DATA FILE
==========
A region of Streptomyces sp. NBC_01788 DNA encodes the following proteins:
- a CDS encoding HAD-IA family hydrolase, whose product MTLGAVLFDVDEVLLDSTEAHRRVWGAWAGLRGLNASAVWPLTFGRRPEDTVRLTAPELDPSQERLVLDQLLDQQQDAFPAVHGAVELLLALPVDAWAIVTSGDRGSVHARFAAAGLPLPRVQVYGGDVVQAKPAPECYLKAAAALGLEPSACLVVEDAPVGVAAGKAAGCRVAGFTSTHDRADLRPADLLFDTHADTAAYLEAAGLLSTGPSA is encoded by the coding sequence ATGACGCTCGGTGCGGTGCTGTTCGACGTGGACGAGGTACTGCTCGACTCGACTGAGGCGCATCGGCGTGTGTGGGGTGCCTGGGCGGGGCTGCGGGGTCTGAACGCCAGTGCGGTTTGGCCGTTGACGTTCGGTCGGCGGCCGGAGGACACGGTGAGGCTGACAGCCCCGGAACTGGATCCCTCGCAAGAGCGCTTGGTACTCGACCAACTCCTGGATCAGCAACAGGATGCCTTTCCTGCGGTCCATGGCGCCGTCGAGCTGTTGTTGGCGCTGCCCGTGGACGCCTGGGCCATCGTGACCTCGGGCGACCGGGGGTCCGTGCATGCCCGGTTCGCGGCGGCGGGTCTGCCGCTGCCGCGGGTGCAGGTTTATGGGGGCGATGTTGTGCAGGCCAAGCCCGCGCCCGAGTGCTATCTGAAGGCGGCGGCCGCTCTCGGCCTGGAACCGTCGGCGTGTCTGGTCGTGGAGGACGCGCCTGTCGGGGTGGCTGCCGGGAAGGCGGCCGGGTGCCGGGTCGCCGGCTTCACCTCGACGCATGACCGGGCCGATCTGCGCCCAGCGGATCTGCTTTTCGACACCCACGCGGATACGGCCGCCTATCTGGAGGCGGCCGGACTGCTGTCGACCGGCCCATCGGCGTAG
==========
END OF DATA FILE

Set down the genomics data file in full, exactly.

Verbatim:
A region of Streptomyces sp. NBC_01788 DNA encodes the following proteins:
- a CDS encoding HAD-IA family hydrolase, whose product MTLGAVLFDVDEVLLDSTEAHRRVWGAWAGLRGLNASAVWPLTFGRRPEDTVRLTAPELDPSQERLVLDQLLDQQQDAFPAVHGAVELLLALPVDAWAIVTSGDRGSVHARFAAAGLPLPRVQVYGGDVVQAKPAPECYLKAAAALGLEPSACLVVEDAPVGVAAGKAAGCRVAGFTSTHDRADLRPADLLFDTHADTAAYLEAAGLLSTGPSA is encoded by the coding sequence ATGACGCTCGGTGCGGTGCTGTTCGACGTGGACGAGGTACTGCTCGACTCGACTGAGGCGCATCGGCGTGTGTGGGGTGCCTGGGCGGGGCTGCGGGGTCTGAACGCCAGTGCGGTTTGGCCGTTGACGTTCGGTCGGCGGCCGGAGGACACGGTGAGGCTGACAGCCCCGGAACTGGATCCCTCGCAAGAGCGCTTGGTACTCGACCAACTCCTGGATCAGCAACAGGATGCCTTTCCTGCGGTCCATGGCGCCGTCGAGCTGTTGTTGGCGCTGCCCGTGGACGCCTGGGCCATCGTGACCTCGGGCGACCGGGGGTCCGTGCATGCCCGGTTCGCGGCGGCGGGTCTGCCGCTGCCGCGGGTGCAGGTTTATGGGGGCGATGTTGTGCAGGCCAAGCCCGCGCCCGAGTGCTATCTGAAGGCGGCGGCCGCTCTCGGCCTGGAACCGTCGGCGTGTCTGGTCGTGGAGGACGCGCCTGTCGGGGTGGCTGCCGGGAAGGCGGCCGGGTGCCGGGTCGCCGGCTTCACCTCGACGCATGACCGGGCCGATCTGCGCCCAGCGGATCTGCTTTTCGACACCCACGCGGATACGGCCGCCTATCTGGAGGCGGCCGGACTGCTGTCGACCGGCCCATCGGCGTAG